Mitzi Parker: Apple season is almost here!
If you are planning a fall trip to the North Georgia mountains, it’s bound to include a stop to purchase apples. Do you sometimes feel overwhelmed by the sight of so many different varieties? Or after returning home, find that you have bought more than you can possibly use before they start to spoil? Here are some tips to help you make wise choices this apple season and select varieties that you can preserve successfully for the winter.
Whether purchasing apples at the grocery store, roadside stand, an orchard, or picking them from your own backyard, their flavor is best when they are at the peak of maturity. Remember, size doesn’t determine maturity. Choose apples that are free of defects which include bruises, skin breaks and decayed spots. Don’t worry about “russeting” which is the little brown spots on the skin of the apples. It doesn’t affect the quality. Soft apples tend to have a mealy texture and overripe flavor; so it’s best to choose hard, firm apples.
Store apples in a cool, dark place and do not tightly cover or wrap. Use a perforated plastic or open paper bag, basket or wooden crate to keep apples at peak quality while enjoying their fresh flavor. If refrigerated, place them in the humidifier compartment or in a plastic or zipper-type vegetable bag with several holes punched in it. This protects the moisture and crispness of the apples. Do not refrigerate apples near foods that have strong odors since they may pick up those odors.
If you are interested in preserving apples, use fruit at peak flavor and quality for the best end results. The biggest decision is which preservation method fits your needs. This versatile fruit is delicious dried, made into applesauce or apple butter, or even combined with pears for apple pear jam. Apples do not make the highest quality slices when frozen or canned; however, they may be preserved by these methods.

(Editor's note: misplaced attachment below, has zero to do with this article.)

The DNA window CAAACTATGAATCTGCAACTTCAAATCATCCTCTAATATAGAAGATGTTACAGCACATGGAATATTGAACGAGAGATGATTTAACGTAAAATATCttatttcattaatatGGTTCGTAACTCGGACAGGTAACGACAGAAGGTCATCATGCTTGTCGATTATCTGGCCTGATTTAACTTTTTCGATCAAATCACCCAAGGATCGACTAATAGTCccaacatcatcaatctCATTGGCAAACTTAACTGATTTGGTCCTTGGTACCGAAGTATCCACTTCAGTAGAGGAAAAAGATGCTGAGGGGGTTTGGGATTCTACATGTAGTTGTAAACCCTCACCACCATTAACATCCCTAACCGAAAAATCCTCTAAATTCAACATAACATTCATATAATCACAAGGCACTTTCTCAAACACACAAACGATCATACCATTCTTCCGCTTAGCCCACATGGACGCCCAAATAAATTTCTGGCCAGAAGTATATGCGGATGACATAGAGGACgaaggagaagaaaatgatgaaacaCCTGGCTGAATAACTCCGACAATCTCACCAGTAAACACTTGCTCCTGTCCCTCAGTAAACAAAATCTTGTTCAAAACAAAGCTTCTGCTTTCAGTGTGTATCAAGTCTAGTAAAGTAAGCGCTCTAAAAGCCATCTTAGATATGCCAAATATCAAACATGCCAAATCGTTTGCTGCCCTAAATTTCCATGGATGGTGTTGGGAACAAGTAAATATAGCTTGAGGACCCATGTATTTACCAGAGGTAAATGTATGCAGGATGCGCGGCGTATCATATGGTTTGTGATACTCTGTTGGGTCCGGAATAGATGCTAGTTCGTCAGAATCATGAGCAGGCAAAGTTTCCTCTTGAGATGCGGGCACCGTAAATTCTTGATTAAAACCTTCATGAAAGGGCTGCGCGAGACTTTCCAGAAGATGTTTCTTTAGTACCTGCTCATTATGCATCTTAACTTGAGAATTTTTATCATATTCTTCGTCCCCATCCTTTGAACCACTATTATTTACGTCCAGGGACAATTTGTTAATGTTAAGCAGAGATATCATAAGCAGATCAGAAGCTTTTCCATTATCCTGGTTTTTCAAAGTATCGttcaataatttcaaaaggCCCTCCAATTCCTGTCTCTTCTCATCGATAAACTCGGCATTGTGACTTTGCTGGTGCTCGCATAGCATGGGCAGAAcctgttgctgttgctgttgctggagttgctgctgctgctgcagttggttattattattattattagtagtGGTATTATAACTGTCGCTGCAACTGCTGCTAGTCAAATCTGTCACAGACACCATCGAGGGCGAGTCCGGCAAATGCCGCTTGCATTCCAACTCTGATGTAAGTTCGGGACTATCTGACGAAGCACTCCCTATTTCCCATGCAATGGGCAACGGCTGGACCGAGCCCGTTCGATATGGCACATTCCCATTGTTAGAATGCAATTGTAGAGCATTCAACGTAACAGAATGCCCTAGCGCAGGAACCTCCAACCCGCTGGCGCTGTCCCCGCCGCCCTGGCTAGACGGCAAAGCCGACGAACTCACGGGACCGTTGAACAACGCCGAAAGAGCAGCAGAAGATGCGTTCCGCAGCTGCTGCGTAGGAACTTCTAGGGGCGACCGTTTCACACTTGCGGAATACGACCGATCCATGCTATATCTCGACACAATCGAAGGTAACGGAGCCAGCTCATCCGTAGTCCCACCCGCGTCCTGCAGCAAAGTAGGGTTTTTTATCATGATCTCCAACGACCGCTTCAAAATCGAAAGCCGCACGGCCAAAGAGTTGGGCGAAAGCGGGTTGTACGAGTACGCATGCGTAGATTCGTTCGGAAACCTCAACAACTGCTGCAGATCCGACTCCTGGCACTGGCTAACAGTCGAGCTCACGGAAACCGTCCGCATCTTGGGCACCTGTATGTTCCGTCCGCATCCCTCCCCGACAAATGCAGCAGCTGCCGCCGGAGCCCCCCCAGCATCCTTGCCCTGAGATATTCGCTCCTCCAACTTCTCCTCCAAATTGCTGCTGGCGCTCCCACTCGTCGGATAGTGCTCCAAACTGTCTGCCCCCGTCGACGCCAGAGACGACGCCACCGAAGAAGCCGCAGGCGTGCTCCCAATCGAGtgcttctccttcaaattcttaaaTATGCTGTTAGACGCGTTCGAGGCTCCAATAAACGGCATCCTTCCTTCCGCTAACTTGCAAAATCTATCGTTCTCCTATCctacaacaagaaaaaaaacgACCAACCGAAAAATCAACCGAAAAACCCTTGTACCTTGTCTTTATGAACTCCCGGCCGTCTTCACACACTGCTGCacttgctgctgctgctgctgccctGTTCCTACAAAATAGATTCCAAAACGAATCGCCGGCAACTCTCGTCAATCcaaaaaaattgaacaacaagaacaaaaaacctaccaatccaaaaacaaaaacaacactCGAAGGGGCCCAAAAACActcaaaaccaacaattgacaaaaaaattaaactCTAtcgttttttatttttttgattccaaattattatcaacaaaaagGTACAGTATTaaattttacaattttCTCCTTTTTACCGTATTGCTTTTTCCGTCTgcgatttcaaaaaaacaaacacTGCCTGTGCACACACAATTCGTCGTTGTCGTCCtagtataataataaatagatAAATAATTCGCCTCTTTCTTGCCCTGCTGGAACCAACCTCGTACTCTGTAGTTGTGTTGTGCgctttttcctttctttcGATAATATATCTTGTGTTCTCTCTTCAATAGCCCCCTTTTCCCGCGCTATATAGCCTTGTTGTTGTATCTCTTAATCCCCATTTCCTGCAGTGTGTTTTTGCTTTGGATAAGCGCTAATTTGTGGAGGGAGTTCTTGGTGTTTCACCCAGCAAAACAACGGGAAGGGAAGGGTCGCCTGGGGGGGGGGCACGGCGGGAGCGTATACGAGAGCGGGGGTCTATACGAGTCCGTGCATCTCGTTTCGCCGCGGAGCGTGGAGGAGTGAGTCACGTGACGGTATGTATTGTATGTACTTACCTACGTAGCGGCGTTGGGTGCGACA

Choose the preservation method that best suits the apple variety. For freezing, select Golden Delicious, Rome Beauty, Stayman, Jonathan and Granny Smith. For making applesauce or apple butter, use Golden Delicious, Rome Beauty, Stayman, Jonathan, Gravenstein and McIntosh. Red Delicious apples do not cook or freeze well, so it’s best to eat those fresh. When making applesauce, apple butter or dried apple slices, be sure to process them as soon as possible after they are harvested.
Choose apples that are top quality; store them carefully, and preserve some of your favorite varieties. Spreading apple butter on hot bread or eating a warm dried apple pie on a cold winter day is a wonderful reward for preserving apples. And, an apple buying trip is a great reason for a fall outing this season!
Special thanks to Elizabeth Andress and Judy Harrison, University of Georgia, for sharing this educational material on apples!
Mitzi Parker is Sumter County Extension agent/Family and Consumer Science, University of Georgia Cooperative Extension Service. Contact her at 229-924-4476.
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